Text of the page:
Here is an interesting business article. I never understood why companies such as Apple have to promote such a strong ‘company culture’. The word culture is one of my bad words. I don’t like the word because there is nothing absolute in it. No one really defines it. But according to the article, ‘company culture’ means ‘anti-diversity’ and is necessary for the business to function better.
With a company like Nintendo, it is obvious that ‘diversity’ means conflict with different languages. There is a reason why Nintendo just can’t go and buy Western software companies. However, in order to sell internationally, Nintendo requires international people. The marketing and sales people are all of the different country. Reggie Fils-Aime is president of NOA because he is a native English speaker. While Mr. Iwata does speak English very well, he will not beat a native English speaker (just like a native Japanese speaker will beat out a learned one).
What I so enjoy about the article is that it skews a sacred cow: diversity. It has become such an empty platitude. I think intellectual honesty demands that we question every platitude we hear just to keep everyone honest. It’s interesting that the only one questioning the diversity platitude is a Harvard Business academic. His answer that multi-national corporations create ‘strong company cultures’ to solidify the ‘diversity’ makes sense.
There is much ‘diversity’ in the oil industry. Look at the population of Houston, and you can see how most of the transplants came from oil producing nations. From people I talk to, some assume Mexicans make up most of the oil work and that Spanish is spoken a ton. Oil work is not manual work like farm work or construction. Oil work is extremely technical. Aside from the new contracts that Mexico has made by removing their government monopoly on Mexican oil, the Spanish language has very little presence in the oil industry. English dominates and is mandatory because everything offshore is English spoken because English ruled the seas so activity in the seas is in English. (It is mandatory for safety reasons. In order for an oil company to hire ‘offshore’, they have to go to the Philippines or some other native English speaking country.) In Houston, there is a heavy presence of Vietnamese and Nigerians. Why? Because both their nations are oil producers. As for language, after English the other languages in demand appear to be Russian (Russia produces oil), Portuguese (Brazil produces oil), and a few others that I can’t remember at the moment. French has no value in the oil industry because France doesn’t produce oil.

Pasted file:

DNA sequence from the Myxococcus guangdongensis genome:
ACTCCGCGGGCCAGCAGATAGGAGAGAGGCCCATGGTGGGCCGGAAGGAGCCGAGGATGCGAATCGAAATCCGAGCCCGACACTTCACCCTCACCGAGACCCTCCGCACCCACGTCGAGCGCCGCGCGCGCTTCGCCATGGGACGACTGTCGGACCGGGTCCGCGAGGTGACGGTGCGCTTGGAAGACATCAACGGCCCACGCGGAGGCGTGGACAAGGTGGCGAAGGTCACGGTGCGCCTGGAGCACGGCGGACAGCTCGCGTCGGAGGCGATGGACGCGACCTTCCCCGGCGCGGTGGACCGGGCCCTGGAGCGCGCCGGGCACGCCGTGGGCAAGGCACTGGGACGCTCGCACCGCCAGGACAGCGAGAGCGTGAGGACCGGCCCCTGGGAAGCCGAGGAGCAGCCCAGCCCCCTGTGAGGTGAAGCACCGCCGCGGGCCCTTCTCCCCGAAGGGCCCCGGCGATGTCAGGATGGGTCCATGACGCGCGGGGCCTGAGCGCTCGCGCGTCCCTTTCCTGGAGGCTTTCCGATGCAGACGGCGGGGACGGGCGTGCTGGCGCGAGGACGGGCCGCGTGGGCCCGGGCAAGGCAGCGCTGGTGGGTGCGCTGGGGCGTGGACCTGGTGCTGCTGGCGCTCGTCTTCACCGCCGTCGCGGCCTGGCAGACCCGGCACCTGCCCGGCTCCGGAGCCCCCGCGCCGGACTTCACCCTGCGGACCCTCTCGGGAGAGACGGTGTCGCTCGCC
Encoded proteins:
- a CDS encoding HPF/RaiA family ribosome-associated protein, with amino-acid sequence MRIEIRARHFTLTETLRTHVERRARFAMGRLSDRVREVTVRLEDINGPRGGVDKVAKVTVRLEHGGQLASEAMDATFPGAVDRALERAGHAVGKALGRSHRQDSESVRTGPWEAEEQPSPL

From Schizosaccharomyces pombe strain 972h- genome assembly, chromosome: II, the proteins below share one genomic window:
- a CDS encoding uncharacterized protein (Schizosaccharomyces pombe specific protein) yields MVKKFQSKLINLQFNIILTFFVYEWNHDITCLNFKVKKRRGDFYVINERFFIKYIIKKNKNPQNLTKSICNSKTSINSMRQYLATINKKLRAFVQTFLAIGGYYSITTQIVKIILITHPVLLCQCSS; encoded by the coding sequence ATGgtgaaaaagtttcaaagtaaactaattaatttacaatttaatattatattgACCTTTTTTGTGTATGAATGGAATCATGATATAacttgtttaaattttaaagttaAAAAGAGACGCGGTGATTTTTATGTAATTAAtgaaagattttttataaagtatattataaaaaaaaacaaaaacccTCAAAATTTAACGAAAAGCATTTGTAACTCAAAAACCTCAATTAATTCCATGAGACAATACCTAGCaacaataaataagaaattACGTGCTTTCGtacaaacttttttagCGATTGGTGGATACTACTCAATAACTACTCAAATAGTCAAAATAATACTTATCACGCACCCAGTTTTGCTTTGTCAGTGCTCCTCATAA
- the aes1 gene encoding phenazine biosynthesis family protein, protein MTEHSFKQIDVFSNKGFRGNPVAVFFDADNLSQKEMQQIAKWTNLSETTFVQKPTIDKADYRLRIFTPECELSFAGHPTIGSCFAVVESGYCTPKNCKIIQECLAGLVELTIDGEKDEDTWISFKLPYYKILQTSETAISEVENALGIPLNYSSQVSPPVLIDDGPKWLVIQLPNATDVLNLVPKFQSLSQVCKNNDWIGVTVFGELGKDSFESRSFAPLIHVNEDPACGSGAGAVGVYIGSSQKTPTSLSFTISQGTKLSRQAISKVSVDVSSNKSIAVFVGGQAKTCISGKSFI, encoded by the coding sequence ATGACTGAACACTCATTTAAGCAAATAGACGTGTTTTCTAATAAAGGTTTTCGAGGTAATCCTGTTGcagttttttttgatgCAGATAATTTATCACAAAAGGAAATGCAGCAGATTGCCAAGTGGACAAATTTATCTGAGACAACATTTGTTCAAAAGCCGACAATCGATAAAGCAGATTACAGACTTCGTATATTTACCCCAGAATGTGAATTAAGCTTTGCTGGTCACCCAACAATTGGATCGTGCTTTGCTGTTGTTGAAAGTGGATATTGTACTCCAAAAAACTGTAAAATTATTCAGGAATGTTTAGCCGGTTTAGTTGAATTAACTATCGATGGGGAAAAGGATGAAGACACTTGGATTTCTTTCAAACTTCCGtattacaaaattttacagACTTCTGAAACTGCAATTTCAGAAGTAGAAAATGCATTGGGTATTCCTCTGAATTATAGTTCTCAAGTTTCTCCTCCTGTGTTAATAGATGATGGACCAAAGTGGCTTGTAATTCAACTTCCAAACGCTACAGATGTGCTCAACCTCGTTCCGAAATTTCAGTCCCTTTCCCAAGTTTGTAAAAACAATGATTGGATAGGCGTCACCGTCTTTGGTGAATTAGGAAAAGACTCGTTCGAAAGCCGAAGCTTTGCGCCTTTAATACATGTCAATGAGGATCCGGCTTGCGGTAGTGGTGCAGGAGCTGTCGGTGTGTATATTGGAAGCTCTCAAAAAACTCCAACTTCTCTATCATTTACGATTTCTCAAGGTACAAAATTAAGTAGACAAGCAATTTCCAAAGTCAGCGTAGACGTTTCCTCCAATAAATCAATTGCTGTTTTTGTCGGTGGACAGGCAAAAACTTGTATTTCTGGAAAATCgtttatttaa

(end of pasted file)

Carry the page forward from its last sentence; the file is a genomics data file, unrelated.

While the oil companies are probably the most diverse companies in the entire globe (as they are the most international), you might ask how they can unite everyone and not have conflict? The answer is through a ‘strong culture’. And what is this ‘oil culture’?
Boy, do the oil companies love throwing around dollar signs. ‘Show me the money’ is the culture which everyone lives. What ‘culture’ could oil workers possibly have freezing their asses off in North Dakota or in the tar sands of Alberta? It’s all about the money. If the money wasn’t there, they sure as hell wouldn’t be out there.